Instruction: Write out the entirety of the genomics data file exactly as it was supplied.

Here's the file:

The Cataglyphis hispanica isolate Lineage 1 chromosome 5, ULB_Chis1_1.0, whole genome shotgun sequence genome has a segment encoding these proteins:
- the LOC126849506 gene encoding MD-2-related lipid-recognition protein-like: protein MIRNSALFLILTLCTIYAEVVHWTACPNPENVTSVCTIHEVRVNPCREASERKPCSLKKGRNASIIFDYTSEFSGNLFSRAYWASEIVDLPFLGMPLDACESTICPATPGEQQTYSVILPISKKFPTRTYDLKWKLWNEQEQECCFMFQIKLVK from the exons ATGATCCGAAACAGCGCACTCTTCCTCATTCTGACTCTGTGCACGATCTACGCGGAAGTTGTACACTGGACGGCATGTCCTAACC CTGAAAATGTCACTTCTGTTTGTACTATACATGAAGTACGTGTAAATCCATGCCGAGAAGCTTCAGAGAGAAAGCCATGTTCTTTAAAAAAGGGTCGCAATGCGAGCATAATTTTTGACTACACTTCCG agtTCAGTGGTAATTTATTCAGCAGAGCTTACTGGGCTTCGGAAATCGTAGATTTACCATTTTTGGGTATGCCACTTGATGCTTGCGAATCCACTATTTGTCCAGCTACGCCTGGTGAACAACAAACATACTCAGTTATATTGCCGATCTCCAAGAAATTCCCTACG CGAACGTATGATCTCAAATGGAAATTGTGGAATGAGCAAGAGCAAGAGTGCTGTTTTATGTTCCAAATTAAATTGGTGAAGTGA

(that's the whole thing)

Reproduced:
The Cataglyphis hispanica isolate Lineage 1 chromosome 5, ULB_Chis1_1.0, whole genome shotgun sequence genome has a segment encoding these proteins:
- the LOC126849506 gene encoding MD-2-related lipid-recognition protein-like: protein MIRNSALFLILTLCTIYAEVVHWTACPNPENVTSVCTIHEVRVNPCREASERKPCSLKKGRNASIIFDYTSEFSGNLFSRAYWASEIVDLPFLGMPLDACESTICPATPGEQQTYSVILPISKKFPTRTYDLKWKLWNEQEQECCFMFQIKLVK from the exons ATGATCCGAAACAGCGCACTCTTCCTCATTCTGACTCTGTGCACGATCTACGCGGAAGTTGTACACTGGACGGCATGTCCTAACC CTGAAAATGTCACTTCTGTTTGTACTATACATGAAGTACGTGTAAATCCATGCCGAGAAGCTTCAGAGAGAAAGCCATGTTCTTTAAAAAAGGGTCGCAATGCGAGCATAATTTTTGACTACACTTCCG agtTCAGTGGTAATTTATTCAGCAGAGCTTACTGGGCTTCGGAAATCGTAGATTTACCATTTTTGGGTATGCCACTTGATGCTTGCGAATCCACTATTTGTCCAGCTACGCCTGGTGAACAACAAACATACTCAGTTATATTGCCGATCTCCAAGAAATTCCCTACG CGAACGTATGATCTCAAATGGAAATTGTGGAATGAGCAAGAGCAAGAGTGCTGTTTTATGTTCCAAATTAAATTGGTGAAGTGA